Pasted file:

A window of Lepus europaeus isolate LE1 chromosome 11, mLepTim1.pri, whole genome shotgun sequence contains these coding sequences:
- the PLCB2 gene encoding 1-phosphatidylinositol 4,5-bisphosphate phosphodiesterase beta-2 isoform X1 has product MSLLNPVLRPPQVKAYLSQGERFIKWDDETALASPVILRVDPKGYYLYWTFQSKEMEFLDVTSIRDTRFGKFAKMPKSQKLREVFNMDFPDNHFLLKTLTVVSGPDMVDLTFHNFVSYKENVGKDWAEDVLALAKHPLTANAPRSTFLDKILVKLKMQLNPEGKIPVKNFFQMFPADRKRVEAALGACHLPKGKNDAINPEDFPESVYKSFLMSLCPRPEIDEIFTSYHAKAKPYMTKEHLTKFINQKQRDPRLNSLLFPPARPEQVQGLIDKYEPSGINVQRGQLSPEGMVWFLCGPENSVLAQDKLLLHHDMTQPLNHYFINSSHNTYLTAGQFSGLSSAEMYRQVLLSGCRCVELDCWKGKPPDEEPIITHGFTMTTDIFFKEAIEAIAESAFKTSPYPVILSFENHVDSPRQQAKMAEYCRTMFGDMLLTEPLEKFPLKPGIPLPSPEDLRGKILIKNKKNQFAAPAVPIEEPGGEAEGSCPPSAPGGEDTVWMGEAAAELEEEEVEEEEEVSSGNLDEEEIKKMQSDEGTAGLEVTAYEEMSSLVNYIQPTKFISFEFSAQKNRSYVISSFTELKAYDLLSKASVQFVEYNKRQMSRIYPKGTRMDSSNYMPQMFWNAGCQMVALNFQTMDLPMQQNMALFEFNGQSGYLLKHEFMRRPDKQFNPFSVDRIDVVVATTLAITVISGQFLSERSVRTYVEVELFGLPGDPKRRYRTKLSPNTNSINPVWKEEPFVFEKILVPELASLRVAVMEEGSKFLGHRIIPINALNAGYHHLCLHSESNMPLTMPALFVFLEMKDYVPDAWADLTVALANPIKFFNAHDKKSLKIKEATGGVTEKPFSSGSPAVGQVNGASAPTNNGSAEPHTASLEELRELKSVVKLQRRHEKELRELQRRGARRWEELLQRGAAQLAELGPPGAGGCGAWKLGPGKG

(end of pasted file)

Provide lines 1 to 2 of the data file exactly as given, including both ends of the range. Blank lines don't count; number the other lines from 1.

A window of Lepus europaeus isolate LE1 chromosome 11, mLepTim1.pri, whole genome shotgun sequence contains these coding sequences:
- the PLCB2 gene encoding 1-phosphatidylinositol 4,5-bisphosphate phosphodiesterase beta-2 isoform X1 has product MSLLNPVLRPPQVKAYLSQGERFIKWDDETALASPVILRVDPKGYYLYWTFQSKEMEFLDVTSIRDTRFGKFAKMPKSQKLREVFNMDFPDNHFLLKTLTVVSGPDMVDLTFHNFVSYKENVGKDWAEDVLALAKHPLTANAPRSTFLDKILVKLKMQLNPEGKIPVKNFFQMFPADRKRVEAALGACHLPKGKNDAINPEDFPESVYKSFLMSLCPRPEIDEIFTSYHAKAKPYMTKEHLTKFINQKQRDPRLNSLLFPPARPEQVQGLIDKYEPSGINVQRGQLSPEGMVWFLCGPENSVLAQDKLLLHHDMTQPLNHYFINSSHNTYLTAGQFSGLSSAEMYRQVLLSGCRCVELDCWKGKPPDEEPIITHGFTMTTDIFFKEAIEAIAESAFKTSPYPVILSFENHVDSPRQQAKMAEYCRTMFGDMLLTEPLEKFPLKPGIPLPSPEDLRGKILIKNKKNQFAAPAVPIEEPGGEAEGSCPPSAPGGEDTVWMGEAAAELEEEEVEEEEEVSSGNLDEEEIKKMQSDEGTAGLEVTAYEEMSSLVNYIQPTKFISFEFSAQKNRSYVISSFTELKAYDLLSKASVQFVEYNKRQMSRIYPKGTRMDSSNYMPQMFWNAGCQMVALNFQTMDLPMQQNMALFEFNGQSGYLLKHEFMRRPDKQFNPFSVDRIDVVVATTLAITVISGQFLSERSVRTYVEVELFGLPGDPKRRYRTKLSPNTNSINPVWKEEPFVFEKILVPELASLRVAVMEEGSKFLGHRIIPINALNAGYHHLCLHSESNMPLTMPALFVFLEMKDYVPDAWADLTVALANPIKFFNAHDKKSLKIKEATGGVTEKPFSSGSPAVGQVNGASAPTNNGSAEPHTASLEELRELKSVVKLQRRHEKELRELQRRGARRWEELLQRGAAQLAELGPPGAGGCGAWKLGPGKG